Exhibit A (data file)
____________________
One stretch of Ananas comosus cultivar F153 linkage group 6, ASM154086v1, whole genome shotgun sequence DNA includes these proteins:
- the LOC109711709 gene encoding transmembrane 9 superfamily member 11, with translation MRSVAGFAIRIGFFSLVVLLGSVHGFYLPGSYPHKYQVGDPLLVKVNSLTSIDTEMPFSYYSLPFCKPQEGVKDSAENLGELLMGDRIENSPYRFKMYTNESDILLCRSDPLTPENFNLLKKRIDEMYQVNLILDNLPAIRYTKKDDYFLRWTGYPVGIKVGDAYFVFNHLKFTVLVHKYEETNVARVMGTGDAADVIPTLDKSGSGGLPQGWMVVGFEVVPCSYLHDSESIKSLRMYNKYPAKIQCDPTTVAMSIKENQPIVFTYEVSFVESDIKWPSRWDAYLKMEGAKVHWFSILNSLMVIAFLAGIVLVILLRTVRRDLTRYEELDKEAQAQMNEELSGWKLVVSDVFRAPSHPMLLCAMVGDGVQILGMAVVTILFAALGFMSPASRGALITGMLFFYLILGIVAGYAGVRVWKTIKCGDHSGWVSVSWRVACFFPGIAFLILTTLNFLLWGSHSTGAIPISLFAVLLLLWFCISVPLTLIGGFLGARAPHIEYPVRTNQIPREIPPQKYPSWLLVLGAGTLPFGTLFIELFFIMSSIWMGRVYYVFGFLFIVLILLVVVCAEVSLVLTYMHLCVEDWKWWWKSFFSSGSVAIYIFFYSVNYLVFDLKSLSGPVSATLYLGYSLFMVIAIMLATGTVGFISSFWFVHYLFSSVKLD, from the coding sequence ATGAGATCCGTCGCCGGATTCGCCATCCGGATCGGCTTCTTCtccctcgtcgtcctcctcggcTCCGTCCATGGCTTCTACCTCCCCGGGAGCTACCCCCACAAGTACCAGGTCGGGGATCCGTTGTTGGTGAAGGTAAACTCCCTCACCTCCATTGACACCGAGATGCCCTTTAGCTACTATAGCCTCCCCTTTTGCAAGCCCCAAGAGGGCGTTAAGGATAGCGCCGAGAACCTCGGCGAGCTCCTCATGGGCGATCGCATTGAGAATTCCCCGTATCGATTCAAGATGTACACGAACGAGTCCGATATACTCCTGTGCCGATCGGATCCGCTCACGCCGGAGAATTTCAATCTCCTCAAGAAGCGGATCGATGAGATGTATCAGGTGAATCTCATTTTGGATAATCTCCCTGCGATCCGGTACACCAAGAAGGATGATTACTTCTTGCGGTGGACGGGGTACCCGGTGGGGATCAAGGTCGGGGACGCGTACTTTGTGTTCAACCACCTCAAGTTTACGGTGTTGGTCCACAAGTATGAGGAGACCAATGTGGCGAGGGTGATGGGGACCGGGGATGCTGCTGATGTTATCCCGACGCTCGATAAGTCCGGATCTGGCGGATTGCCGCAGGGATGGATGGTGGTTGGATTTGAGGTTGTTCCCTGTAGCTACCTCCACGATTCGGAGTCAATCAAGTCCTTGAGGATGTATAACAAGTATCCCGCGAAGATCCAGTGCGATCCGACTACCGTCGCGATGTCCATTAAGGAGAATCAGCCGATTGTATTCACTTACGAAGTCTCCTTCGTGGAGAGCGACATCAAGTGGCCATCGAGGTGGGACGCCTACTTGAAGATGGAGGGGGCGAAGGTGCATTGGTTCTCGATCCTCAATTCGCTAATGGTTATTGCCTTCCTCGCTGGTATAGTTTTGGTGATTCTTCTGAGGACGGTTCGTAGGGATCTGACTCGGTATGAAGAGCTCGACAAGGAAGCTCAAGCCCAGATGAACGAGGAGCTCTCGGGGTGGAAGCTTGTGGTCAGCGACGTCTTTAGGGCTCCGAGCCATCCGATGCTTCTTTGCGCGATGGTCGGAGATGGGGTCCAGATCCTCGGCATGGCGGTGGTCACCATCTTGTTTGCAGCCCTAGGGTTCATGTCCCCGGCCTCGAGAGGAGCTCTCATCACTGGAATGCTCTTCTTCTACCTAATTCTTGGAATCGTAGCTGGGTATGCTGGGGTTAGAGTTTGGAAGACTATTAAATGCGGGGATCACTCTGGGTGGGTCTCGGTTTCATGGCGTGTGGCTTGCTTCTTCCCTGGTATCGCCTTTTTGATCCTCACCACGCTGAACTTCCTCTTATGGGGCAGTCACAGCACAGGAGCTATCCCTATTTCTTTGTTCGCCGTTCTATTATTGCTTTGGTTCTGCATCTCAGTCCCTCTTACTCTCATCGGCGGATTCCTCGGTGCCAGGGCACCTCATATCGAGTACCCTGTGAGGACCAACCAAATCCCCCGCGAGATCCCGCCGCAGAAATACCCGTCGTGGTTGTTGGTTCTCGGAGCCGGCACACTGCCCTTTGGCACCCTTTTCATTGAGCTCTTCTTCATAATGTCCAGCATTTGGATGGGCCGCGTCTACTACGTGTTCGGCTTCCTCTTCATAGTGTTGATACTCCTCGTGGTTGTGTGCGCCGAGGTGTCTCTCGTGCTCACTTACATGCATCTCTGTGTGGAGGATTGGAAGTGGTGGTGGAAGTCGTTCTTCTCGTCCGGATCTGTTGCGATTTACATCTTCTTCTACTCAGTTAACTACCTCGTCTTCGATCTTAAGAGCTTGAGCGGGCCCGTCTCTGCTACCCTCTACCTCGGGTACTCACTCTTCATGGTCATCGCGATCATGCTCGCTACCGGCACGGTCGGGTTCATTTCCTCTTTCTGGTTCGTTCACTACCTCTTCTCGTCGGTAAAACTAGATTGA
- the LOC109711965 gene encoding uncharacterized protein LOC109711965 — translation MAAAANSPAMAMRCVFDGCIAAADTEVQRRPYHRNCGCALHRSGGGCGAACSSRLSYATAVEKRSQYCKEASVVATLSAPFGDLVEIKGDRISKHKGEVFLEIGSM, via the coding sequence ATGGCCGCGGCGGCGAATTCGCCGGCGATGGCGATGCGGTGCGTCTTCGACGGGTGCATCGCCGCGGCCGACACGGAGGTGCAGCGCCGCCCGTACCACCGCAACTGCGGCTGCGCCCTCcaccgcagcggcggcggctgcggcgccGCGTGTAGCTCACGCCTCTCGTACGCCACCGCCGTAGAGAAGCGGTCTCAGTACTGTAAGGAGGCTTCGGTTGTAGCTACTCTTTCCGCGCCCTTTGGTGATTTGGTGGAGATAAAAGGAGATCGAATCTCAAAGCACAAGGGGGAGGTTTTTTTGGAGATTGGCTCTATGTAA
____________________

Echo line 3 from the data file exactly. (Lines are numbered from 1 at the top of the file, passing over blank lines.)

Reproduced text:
- the LOC109711965 gene encoding uncharacterized protein LOC109711965 — translation MAAAANSPAMAMRCVFDGCIAAADTEVQRRPYHRNCGCALHRSGGGCGAACSSRLSYATAVEKRSQYCKEASVVATLSAPFGDLVEIKGDRISKHKGEVFLEIGSM, via the coding sequence ATGGCCGCGGCGGCGAATTCGCCGGCGATGGCGATGCGGTGCGTCTTCGACGGGTGCATCGCCGCGGCCGACACGGAGGTGCAGCGCCGCCCGTACCACCGCAACTGCGGCTGCGCCCTCcaccgcagcggcggcggctgcggcgccGCGTGTAGCTCACGCCTCTCGTACGCCACCGCCGTAGAGAAGCGGTCTCAGTACTGTAAGGAGGCTTCGGTTGTAGCTACTCTTTCCGCGCCCTTTGGTGATTTGGTGGAGATAAAAGGAGATCGAATCTCAAAGCACAAGGGGGAGGTTTTTTTGGAGATTGGCTCTATGTAA